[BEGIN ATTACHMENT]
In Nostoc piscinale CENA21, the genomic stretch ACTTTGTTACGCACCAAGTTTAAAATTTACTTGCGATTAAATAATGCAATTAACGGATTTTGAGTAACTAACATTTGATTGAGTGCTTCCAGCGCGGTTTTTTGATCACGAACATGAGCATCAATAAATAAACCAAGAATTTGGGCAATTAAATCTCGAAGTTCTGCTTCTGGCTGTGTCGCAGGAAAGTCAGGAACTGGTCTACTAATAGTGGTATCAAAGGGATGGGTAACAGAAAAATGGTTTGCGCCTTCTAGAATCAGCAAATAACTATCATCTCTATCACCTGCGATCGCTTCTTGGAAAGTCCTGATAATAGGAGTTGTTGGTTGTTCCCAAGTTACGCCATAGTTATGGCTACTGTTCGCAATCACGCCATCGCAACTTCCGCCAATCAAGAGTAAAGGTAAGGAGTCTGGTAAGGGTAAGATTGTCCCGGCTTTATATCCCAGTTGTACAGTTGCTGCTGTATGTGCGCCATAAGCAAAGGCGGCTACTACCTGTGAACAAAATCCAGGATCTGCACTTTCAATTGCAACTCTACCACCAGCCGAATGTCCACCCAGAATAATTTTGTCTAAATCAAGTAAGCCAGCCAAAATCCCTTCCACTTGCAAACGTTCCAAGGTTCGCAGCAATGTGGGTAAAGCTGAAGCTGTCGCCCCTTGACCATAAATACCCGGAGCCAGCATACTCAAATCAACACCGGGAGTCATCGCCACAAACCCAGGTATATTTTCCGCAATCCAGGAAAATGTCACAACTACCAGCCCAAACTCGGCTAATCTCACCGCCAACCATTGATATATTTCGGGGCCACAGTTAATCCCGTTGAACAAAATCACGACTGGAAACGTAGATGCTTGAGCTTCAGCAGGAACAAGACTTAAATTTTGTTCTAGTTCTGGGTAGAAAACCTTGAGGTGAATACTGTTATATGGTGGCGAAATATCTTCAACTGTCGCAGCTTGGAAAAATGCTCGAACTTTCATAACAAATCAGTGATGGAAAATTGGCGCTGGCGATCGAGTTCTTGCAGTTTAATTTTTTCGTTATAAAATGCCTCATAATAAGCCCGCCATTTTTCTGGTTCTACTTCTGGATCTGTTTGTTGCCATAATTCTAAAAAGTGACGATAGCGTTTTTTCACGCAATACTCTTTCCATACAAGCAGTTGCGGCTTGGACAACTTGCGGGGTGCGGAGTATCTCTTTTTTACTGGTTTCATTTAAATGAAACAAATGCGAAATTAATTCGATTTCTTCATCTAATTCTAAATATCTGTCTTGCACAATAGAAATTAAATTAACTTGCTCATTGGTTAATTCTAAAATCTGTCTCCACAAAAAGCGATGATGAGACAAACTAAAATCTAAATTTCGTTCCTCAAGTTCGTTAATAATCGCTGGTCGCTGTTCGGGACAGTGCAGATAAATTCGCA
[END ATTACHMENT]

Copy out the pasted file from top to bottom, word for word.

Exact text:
In Nostoc piscinale CENA21, the genomic stretch ACTTTGTTACGCACCAAGTTTAAAATTTACTTGCGATTAAATAATGCAATTAACGGATTTTGAGTAACTAACATTTGATTGAGTGCTTCCAGCGCGGTTTTTTGATCACGAACATGAGCATCAATAAATAAACCAAGAATTTGGGCAATTAAATCTCGAAGTTCTGCTTCTGGCTGTGTCGCAGGAAAGTCAGGAACTGGTCTACTAATAGTGGTATCAAAGGGATGGGTAACAGAAAAATGGTTTGCGCCTTCTAGAATCAGCAAATAACTATCATCTCTATCACCTGCGATCGCTTCTTGGAAAGTCCTGATAATAGGAGTTGTTGGTTGTTCCCAAGTTACGCCATAGTTATGGCTACTGTTCGCAATCACGCCATCGCAACTTCCGCCAATCAAGAGTAAAGGTAAGGAGTCTGGTAAGGGTAAGATTGTCCCGGCTTTATATCCCAGTTGTACAGTTGCTGCTGTATGTGCGCCATAAGCAAAGGCGGCTACTACCTGTGAACAAAATCCAGGATCTGCACTTTCAATTGCAACTCTACCACCAGCCGAATGTCCACCCAGAATAATTTTGTCTAAATCAAGTAAGCCAGCCAAAATCCCTTCCACTTGCAAACGTTCCAAGGTTCGCAGCAATGTGGGTAAAGCTGAAGCTGTCGCCCCTTGACCATAAATACCCGGAGCCAGCATACTCAAATCAACACCGGGAGTCATCGCCACAAACCCAGGTATATTTTCCGCAATCCAGGAAAATGTCACAACTACCAGCCCAAACTCGGCTAATCTCACCGCCAACCATTGATATATTTCGGGGCCACAGTTAATCCCGTTGAACAAAATCACGACTGGAAACGTAGATGCTTGAGCTTCAGCAGGAACAAGACTTAAATTTTGTTCTAGTTCTGGGTAGAAAACCTTGAGGTGAATACTGTTATATGGTGGCGAAATATCTTCAACTGTCGCAGCTTGGAAAAATGCTCGAACTTTCATAACAAATCAGTGATGGAAAATTGGCGCTGGCGATCGAGTTCTTGCAGTTTAATTTTTTCGTTATAAAATGCCTCATAATAAGCCCGCCATTTTTCTGGTTCTACTTCTGGATCTGTTTGTTGCCATAATTCTAAAAAGTGACGATAGCGTTTTTTCACGCAATACTCTTTCCATACAAGCAGTTGCGGCTTGGACAACTTGCGGGGTGCGGAGTATCTCTTTTTTACTGGTTTCATTTAAATGAAACAAATGCGAAATTAATTCGATTTCTTCATCTAATTCTAAATATCTGTCTTGCACAATAGAAATTAAATTAACTTGCTCATTGGTTAATTCTAAAATCTGTCTCCACAAAAAGCGATGATGAGACAAACTAAAATCTAAATTTCGTTCCTCAAGTTCGTTAATAATCGCTGGTCGCTGTTCGGGACAGTGCAGATAAATTCGCA